The U.S. Centers for Disease Control and Prevention or CDC director, Rochelle Walensky, has initiated a reorganization of the public health agency noting that it failed to reliably meet expectations during the coronavirus pandemic period, reports said.
The proposed changes for a reset in the agency are expected to help it respond quicker to new health threats. The changes are aimed at improving the culture within the CDC and to restore public trust.
The decision comes after the agency faced sharp criticism over its slow response to the COVID-19 pandemic, monkeypox and other public health threats.
In an email sent to employees, Walensky, who became director of the agency in January 2021, informed about the changes, which include internal staffing moves and steps to speed up data releases.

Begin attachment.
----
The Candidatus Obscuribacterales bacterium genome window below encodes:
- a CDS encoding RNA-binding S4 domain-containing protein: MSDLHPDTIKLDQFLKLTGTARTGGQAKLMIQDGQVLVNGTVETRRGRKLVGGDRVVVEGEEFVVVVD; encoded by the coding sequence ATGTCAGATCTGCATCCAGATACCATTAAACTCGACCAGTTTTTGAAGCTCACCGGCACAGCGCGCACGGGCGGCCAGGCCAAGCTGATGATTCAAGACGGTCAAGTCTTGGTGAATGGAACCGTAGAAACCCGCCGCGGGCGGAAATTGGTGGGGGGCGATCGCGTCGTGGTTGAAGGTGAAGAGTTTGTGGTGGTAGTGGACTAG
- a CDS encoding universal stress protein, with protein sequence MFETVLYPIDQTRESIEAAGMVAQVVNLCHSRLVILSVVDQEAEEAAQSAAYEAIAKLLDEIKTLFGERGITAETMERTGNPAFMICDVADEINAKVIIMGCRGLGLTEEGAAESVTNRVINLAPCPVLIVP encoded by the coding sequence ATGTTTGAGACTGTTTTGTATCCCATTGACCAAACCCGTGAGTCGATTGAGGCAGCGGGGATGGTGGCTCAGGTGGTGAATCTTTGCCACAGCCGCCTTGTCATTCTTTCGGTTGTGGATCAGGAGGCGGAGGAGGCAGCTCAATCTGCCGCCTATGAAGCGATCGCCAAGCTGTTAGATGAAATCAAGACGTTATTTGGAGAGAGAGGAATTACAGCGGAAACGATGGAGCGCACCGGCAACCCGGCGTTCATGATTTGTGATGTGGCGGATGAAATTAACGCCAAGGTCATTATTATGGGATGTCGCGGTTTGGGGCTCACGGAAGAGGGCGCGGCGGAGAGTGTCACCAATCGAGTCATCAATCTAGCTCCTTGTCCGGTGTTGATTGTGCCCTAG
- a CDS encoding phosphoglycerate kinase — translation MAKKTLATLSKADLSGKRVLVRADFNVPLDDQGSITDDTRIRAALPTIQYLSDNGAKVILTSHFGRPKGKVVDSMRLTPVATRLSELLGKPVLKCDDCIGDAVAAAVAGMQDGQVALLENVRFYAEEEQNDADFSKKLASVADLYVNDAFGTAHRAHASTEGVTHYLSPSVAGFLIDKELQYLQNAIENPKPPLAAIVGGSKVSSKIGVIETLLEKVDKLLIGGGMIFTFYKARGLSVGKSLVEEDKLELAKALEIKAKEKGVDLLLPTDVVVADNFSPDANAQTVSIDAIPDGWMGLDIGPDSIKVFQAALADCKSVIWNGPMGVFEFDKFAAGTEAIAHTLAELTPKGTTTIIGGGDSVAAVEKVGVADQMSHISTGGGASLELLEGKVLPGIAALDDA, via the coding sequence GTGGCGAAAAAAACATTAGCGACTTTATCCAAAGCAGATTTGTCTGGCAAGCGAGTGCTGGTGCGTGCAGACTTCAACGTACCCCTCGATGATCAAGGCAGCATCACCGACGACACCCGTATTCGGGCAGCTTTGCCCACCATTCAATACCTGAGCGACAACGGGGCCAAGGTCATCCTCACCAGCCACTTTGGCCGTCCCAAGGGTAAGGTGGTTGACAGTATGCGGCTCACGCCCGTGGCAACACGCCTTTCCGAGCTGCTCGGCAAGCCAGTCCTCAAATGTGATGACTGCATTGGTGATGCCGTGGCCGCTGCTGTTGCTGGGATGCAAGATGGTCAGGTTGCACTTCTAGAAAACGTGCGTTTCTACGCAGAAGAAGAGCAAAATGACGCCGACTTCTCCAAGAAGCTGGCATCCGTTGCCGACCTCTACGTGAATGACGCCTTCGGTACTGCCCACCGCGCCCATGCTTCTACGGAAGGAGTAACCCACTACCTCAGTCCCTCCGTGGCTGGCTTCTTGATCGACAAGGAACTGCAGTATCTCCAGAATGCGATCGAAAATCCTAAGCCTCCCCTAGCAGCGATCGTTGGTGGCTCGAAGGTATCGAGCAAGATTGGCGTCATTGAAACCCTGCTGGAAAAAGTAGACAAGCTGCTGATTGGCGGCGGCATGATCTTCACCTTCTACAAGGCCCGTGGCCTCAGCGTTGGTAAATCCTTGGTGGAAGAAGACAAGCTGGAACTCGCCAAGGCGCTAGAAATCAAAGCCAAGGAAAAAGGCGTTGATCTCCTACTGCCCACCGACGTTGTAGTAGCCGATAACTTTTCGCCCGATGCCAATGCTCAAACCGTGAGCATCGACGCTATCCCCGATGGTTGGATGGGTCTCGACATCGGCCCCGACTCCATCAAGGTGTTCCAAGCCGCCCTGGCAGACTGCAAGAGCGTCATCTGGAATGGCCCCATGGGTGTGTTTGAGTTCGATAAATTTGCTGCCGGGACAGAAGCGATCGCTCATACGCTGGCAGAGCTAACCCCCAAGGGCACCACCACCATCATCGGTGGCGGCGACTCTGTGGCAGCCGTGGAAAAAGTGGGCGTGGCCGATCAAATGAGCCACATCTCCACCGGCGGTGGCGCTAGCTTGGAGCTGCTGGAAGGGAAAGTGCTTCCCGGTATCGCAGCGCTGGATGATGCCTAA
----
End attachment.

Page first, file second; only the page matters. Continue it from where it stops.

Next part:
She added that the changes are a CDC initiative and were not directed by the White House or other administration officials.
She said, “For 75 years, CDC and public health have been preparing for COVID-19, and in our big moment, our performance did not reliably meet expectations. My goal is a new, public health action-oriented culture at CDC that emphasizes accountability, collaboration, communication, and timeliness.”
As part of the changes, its communications office will be restructured and website will be revamped to make public health guidance easier to find. It will increase usage of preprint scientific reports to get actionable data out quicker.
The agency also would create a new executive council to help Walensky set strategy and priorities, which reportedly will undo some changes made during the Trump administration.
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